The rules and issues around the COVID-19 pandemic continue to evolve and information changes consistently. Please take note of when our content was written and always go to the sources we’ve provided for the most current guidance.
Many restaurants, cafes, and breweries are now open and ready to welcome customers. If you decide to visit one, there are some important things to keep in mind. Here are some tips adapted from the BC Centre for Disease Control on how to visit these places safely while also being considerate of staff and other patrons.
Be aware of your own risk tolerance
According to the BC Centre for Disease Control (BC CDC), eating in restaurants is one of the higher-risk activities you can do during a pandemic. The BC CDC says this is why:
- It’s often inside
- You won’t be able to wear your mask while you’re eating and drinking
- You will be in a smaller space for a longer period of time (the longer we’re with other people, the more chance there is for them to come into contact with our respiratory droplets)
While restaurants have put in place protocols to keep customers safe, it’s important to be aware of the risks and make the decision that’s right for you.
How to visit restaurants, cafes, and breweries safely and considerately
- Try to pick a place that has an outdoor patio (or windows that open, good ventilation and lots of space between tables) to reduce your risk – remember, the less time you spend inside, the better!
- Wash your hands when you get there, and before you leave (or use hand sanitizer if hand washing is not possible)
- Avoid sharing meals, drinks, condiments, or cutlery with friends
- Stay in small groups of 6 or less
- Do not move tables or chairs or mingle with other tables
- Be mindful of physical distancing rules
- Looks for arrows and markers for physical distancing on the floors
- Be prepared to provide contact information if visiting a restaurant, brewery, winery, etc
- Respect the protocols
- Don’t ask staff to bend the rules for you
- Be patient, things may take longer than usual
Did you like this? You might like these posts too!
Safety tips for going to a drive-in theatre|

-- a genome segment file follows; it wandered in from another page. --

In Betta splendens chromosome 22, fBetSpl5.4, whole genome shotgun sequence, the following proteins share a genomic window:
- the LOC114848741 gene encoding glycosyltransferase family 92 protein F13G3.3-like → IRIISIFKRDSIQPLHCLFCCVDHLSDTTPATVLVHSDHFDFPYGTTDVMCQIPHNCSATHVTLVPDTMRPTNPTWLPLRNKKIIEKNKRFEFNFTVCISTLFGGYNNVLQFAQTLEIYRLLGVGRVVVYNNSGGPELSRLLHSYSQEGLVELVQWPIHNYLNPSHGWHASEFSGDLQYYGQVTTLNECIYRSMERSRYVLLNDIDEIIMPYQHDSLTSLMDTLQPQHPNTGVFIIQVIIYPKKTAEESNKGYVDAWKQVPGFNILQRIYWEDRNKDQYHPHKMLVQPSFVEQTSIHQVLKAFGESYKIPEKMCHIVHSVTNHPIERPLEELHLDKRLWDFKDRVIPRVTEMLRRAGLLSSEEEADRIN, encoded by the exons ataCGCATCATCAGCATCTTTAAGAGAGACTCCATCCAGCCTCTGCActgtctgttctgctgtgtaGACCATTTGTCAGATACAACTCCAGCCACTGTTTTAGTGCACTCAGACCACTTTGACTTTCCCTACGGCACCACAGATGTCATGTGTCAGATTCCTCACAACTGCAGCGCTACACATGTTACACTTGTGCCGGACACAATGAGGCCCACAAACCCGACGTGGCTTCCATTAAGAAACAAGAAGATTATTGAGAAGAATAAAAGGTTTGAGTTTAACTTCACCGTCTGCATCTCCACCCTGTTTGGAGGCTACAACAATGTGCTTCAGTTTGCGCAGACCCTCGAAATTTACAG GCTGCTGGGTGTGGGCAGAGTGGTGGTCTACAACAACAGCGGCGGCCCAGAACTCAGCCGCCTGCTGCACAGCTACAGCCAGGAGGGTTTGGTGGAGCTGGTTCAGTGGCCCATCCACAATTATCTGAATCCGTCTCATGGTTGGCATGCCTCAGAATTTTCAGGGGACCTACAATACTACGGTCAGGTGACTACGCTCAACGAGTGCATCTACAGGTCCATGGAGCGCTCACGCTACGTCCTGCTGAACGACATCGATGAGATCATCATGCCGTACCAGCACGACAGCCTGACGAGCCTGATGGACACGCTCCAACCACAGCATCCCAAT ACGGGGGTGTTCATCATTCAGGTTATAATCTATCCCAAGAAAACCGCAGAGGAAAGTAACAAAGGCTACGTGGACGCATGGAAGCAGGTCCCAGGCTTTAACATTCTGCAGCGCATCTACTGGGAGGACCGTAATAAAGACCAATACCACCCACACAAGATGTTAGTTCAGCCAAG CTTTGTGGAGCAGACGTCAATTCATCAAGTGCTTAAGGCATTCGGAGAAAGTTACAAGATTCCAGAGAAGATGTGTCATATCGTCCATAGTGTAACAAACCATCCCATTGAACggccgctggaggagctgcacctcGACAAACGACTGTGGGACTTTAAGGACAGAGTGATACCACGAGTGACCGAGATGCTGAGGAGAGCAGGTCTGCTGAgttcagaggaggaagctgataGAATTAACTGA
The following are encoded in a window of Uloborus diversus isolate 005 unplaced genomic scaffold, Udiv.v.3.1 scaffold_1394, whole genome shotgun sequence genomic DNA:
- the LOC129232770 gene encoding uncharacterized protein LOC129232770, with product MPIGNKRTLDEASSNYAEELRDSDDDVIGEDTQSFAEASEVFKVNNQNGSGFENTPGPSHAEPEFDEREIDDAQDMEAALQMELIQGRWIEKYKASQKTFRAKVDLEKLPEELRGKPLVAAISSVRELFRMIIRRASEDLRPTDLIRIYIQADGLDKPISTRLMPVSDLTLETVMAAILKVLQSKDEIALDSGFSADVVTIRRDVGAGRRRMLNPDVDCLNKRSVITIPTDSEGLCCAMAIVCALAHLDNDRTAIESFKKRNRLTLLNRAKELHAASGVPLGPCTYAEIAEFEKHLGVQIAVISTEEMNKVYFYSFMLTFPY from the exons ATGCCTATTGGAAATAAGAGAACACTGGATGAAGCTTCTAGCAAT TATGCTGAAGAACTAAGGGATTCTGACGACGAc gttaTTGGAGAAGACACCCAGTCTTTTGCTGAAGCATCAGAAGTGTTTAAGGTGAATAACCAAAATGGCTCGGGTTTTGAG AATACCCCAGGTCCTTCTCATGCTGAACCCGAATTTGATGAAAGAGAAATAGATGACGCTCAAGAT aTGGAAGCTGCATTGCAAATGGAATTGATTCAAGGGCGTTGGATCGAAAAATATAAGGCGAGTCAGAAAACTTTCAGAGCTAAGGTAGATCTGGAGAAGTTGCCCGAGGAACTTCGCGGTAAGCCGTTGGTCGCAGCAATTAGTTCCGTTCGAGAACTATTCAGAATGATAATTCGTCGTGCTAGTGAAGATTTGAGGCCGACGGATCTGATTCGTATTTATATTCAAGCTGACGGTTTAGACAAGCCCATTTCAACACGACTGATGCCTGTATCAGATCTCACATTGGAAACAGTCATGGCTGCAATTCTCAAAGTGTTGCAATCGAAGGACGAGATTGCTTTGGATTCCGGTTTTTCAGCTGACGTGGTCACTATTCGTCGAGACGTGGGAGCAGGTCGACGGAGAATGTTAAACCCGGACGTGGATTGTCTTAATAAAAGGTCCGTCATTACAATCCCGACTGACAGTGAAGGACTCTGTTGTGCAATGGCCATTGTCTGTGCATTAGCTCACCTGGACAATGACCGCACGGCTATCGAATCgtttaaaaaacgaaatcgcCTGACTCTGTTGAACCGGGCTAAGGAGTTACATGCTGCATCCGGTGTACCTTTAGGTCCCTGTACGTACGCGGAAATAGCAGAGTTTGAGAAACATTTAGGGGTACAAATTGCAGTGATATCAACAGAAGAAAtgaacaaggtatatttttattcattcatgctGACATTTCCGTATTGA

Dr. Bonnie Henry’s Good Times Guide
3 things to know about the new rules for vacation rentals
5 tips to stay safe at the beach this summer
Some things to consider when you’re travelling within BC this summer
Look through all of our COVID-19 related information on our website.
Where do we fit in?
Yes, we are a provincial regulator. We are responsible for some very specific transactions in BC. We aren’t experts on COVID-19. We won’t – and shouldn’t – ever give medical or legal advice. But we are in a unique circumstance right now and we want to help people navigate the current reality. We don’t have all the answers, but we will do our best to share information from reliable sources, put it in ways that are easy to digest and understand, provide referrals and help you navigate this situation.
About Consumer Protection BC
We are responsible for regulating specific industries and certain consumer transactions in British Columbia. If your concern is captured under the laws we enforce, we will use the tools at our disposal to assist you. If we can’t help you directly, we will be happy to provide you with as much information as possible. Depending on your concern, another organization may be the ones to speak to; other times, court or legal assistance may be the best option. Explore our website at www.consumerprotectionbc.ca.
3 thoughts on “How to visit restaurants safely and considerately”
Please encourage Dr Henry to mandate masks in public spaces. Yes I understand masks are 3rd after hand sanitation and distancing and I am conscientious. But what about others that are not? Masks raise awareness not diminish it. I was “fake cough assaulted” in a drugstore by 2 people…apparently my mask offended them
I agree. Dr. Henry has more faith in human nature than I do!
When you visit any restaurant, opt to skip the endless brunches and extended stays to limit the number of patrons and staff who might be potential carriers. Skip the risk and drop in for a quick bite to avoid getting ill.